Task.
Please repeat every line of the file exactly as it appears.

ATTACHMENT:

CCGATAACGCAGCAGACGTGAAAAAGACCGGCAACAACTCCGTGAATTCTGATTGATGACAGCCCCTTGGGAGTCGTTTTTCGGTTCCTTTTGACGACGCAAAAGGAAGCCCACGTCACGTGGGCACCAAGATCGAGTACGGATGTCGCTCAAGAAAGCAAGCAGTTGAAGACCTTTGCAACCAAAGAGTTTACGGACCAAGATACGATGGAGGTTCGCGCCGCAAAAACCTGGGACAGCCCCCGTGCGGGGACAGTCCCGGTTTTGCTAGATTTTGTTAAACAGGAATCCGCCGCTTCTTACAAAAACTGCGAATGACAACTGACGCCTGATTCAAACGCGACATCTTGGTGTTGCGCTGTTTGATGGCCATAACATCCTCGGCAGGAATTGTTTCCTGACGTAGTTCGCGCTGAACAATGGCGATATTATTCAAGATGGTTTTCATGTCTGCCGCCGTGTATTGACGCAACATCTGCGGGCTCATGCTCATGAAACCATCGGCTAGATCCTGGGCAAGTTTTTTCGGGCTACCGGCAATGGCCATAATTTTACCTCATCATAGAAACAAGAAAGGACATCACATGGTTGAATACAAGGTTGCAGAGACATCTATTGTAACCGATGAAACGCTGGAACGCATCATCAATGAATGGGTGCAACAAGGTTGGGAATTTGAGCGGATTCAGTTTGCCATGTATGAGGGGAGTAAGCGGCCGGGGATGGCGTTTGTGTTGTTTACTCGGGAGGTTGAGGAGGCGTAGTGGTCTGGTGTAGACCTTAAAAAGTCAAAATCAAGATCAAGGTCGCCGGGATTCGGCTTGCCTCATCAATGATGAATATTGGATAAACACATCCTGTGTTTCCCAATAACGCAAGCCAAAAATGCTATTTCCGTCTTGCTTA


CCGATAACGCAGCAGACGTGAAAAAGACCGGCAACAACTCCGTGAATTCTGATTGATGACAGCCCCTTGGGAGTCGTTTTTCGGTTCCTTTTGACGACGCAAAAGGAAGCCCACGTCACGTGGGCACCAAGATCGAGTACGGATGTCGCTCAAGAAAGCAAGCAGTTGAAGACCTTTGCAACCAAAGAGTTTACGGACCAAGATACGATGGAGGTTCGCGCCGCAAAAACCTGGGACAGCCCCCGTGCGGGGACAGTCCCGGTTTTGCTAGATTTTGTTAAACAGGAATCCGCCGCTTCTTACAAAAACTGCGAATGACAACTGACGCCTGATTCAAACGCGACATCTTGGTGTTGCGCTGTTTGATGGCCATAACATCCTCGGCAGGAATTGTTTCCTGACGTAGTTCGCGCTGAACAATGGCGATATTATTCAAGATGGTTTTCATGTCTGCCGCCGTGTATTGACGCAACATCTGCGGGCTCATGCTCATGAAACCATCGGCTAGATCCTGGGCAAGTTTTTTCGGGCTACCGGCAATGGCCATAATTTTACCTCATCATAGAAACAAGAAAGGACATCACATGGTTGAATACAAGGTTGCAGAGACATCTATTGTAACCGATGAAACGCTGGAACGCATCATCAATGAATGGGTGCAACAAGGTTGGGAATTTGAGCGGATTCAGTTTGCCATGTATGAGGGGAGTAAGCGGCCGGGGATGGCGTTTGTGTTGTTTACTCGGGAGGTTGAGGAGGCGTAGTGGTCTGGTGTAGACCTTAAAAAGTCAAAATCAAGATCAAGGTCGCCGGGATTCGGCTTGCCTCATCAATGATGAATATTGGATAAACACATCCTGTGTTTCCCAATAACGCAAGCCAAAAATGCTATTTCCGTCTTGCTTA